I looked up but could not see the ceiling. There was, just to the south of the fire pool, a small stone altar on which was laying a torch made from bundled liput branches. Taking the torch, I placed it into the fire and soon I could see that the room was much larger than I anticipated. I still could not see the ceiling, but I did notice that surrounding the flame pool were several long, narrow paths of the same liquid leading out in all directions. It looked much like the construction of a wheel; the center pool being the hub and all of the vats stretching out into the room as spokes. There were several feet between the fire pool and each of the spokes, apparently meant for walking around the fire pool without having to jump over the spokes.

I knew that it was time for me to return to Madeline as she eagerly waited for me at the entrance, but once again I could not resist the urge to act blindly without knowing the result. With this fearfully unfamiliar craving, I found myself doing something I never would have had the courage to do before. I began circling the fire pool and touching my torch to each one of the spokes. As the flames touched the surface, each row burst into raging rivers of fire that angrily sped the full length of the room causing an instantaneous explosion of brilliance that brought light to the entire room.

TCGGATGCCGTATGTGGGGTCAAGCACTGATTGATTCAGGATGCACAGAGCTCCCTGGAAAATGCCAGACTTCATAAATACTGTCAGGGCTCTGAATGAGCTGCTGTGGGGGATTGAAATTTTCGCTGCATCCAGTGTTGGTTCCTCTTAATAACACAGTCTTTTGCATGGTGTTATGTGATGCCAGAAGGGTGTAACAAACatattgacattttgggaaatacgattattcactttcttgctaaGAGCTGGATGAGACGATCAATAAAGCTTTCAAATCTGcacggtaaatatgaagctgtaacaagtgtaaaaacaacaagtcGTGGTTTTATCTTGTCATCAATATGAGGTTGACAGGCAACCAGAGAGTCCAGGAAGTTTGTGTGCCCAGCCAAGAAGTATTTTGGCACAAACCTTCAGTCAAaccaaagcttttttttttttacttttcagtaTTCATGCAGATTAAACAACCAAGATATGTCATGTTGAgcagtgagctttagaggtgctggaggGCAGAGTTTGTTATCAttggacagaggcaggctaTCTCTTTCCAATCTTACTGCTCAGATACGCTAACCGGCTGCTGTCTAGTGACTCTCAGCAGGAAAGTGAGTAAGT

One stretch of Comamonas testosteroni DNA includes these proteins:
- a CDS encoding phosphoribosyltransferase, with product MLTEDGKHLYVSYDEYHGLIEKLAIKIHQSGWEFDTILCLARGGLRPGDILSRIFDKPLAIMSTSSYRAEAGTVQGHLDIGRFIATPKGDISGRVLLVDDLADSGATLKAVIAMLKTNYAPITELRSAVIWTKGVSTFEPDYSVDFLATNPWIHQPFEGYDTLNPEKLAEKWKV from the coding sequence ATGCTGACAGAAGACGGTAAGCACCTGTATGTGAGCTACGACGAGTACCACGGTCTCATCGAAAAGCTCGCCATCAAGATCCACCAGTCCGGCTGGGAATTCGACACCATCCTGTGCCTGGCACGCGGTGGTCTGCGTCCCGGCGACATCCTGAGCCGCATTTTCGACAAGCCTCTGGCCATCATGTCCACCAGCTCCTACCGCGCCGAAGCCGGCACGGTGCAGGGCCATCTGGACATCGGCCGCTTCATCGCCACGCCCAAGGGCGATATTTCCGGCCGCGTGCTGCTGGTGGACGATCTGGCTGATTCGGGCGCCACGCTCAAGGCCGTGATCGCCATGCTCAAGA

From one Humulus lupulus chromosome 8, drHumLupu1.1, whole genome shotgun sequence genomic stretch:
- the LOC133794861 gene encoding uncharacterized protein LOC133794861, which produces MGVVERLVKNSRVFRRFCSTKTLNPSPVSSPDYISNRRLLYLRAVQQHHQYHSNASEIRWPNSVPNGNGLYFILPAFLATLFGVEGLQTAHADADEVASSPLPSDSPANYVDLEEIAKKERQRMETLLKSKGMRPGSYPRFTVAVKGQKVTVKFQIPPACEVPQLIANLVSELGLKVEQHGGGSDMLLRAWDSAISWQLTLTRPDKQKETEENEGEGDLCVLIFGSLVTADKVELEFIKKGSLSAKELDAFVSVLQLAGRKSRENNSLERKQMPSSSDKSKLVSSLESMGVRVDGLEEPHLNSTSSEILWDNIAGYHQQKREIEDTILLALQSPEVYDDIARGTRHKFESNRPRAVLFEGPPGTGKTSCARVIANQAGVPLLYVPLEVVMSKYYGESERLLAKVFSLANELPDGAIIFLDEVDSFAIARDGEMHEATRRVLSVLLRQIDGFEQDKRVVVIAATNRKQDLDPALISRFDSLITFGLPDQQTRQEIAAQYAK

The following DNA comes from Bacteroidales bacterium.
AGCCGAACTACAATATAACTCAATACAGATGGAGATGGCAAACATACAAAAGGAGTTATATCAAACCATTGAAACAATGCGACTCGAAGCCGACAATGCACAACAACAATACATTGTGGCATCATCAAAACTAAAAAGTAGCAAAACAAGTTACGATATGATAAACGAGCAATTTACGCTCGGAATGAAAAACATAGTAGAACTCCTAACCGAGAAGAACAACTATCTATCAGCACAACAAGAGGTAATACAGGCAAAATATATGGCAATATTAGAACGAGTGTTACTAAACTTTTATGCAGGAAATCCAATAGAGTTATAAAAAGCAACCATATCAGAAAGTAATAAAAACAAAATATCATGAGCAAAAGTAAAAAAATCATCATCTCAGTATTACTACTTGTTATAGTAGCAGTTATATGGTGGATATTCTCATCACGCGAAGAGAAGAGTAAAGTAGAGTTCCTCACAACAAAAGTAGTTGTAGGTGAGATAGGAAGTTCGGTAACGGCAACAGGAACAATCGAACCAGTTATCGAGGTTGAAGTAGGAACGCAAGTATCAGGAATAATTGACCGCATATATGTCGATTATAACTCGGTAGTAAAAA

I could see now that the room was enormous and round with darkened portals just above the floor leading out into different directions. The room itself was a little bit smaller than the size of an elfin wheat field but much bigger than the fishing pond in the Nefton Woods. High above, I saw the massive roots of our Vasior tree spreading out across the ceiling of the cavern like a great chandelier decorating the heavens. Some of the larger roots had grown across the ceiling, down the walls and into the darkened portals. The roots sparkled with the reflection of the flaring rivers of fire burning beneath. From these roots, small bits of moisture collected and dropped to the stone floor below. But something more spectacular caught my eye.